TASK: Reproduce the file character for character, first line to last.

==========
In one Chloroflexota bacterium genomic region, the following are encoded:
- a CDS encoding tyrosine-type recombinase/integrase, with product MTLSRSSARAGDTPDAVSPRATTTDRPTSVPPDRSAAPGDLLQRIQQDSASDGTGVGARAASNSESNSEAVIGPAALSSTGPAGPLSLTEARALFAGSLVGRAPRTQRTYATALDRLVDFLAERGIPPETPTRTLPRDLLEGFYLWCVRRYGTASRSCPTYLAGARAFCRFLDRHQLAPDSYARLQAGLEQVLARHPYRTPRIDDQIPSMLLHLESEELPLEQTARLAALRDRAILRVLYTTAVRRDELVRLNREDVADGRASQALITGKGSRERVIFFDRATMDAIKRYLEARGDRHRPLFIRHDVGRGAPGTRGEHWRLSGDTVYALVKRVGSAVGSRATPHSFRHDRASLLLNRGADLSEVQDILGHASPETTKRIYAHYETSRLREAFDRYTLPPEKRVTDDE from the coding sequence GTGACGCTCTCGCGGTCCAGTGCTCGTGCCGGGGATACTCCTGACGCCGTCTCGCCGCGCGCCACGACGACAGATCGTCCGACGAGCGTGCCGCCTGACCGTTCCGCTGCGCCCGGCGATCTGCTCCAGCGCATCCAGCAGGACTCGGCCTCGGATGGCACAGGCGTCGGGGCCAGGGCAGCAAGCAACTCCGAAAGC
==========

In one Chloroflexota bacterium genomic region, the following are encoded:
- a CDS encoding tyrosine-type recombinase/integrase, with product MTLSRSSARAGDTPDAVSPRATTTDRPTSVPPDRSAAPGDLLQRIQQDSASDGTGVGARAASNSESNSEAVIGPAALSSTGPAGPLSLTEARALFAGSLVGRAPRTQRTYATALDRLVDFLAERGIPPETPTRTLPRDLLEGFYLWCVRRYGTASRSCPTYLAGARAFCRFLDRHQLAPDSYARLQAGLEQVLARHPYRTPRIDDQIPSMLLHLESEELPLEQTARLAALRDRAILRVLYTTAVRRDELVRLNREDVADGRASQALITGKGSRERVIFFDRATMDAIKRYLEARGDRHRPLFIRHDVGRGAPGTRGEHWRLSGDTVYALVKRVGSAVGSRATPHSFRHDRASLLLNRGADLSEVQDILGHASPETTKRIYAHYETSRLREAFDRYTLPPEKRVTDDE from the coding sequence GTGACGCTCTCGCGGTCCAGTGCTCGTGCCGGGGATACTCCTGACGCCGTCTCGCCGCGCGCCACGACGACAGATCGTCCGACGAGCGTGCCGCCTGACCGTTCCGCTGCGCCCGGCGATCTGCTCCAGCGCATCCAGCAGGACTCGGCCTCGGATGGCACAGGCGTCGGGGCCAGGGCAGCAAGCAACTCCGAAAGC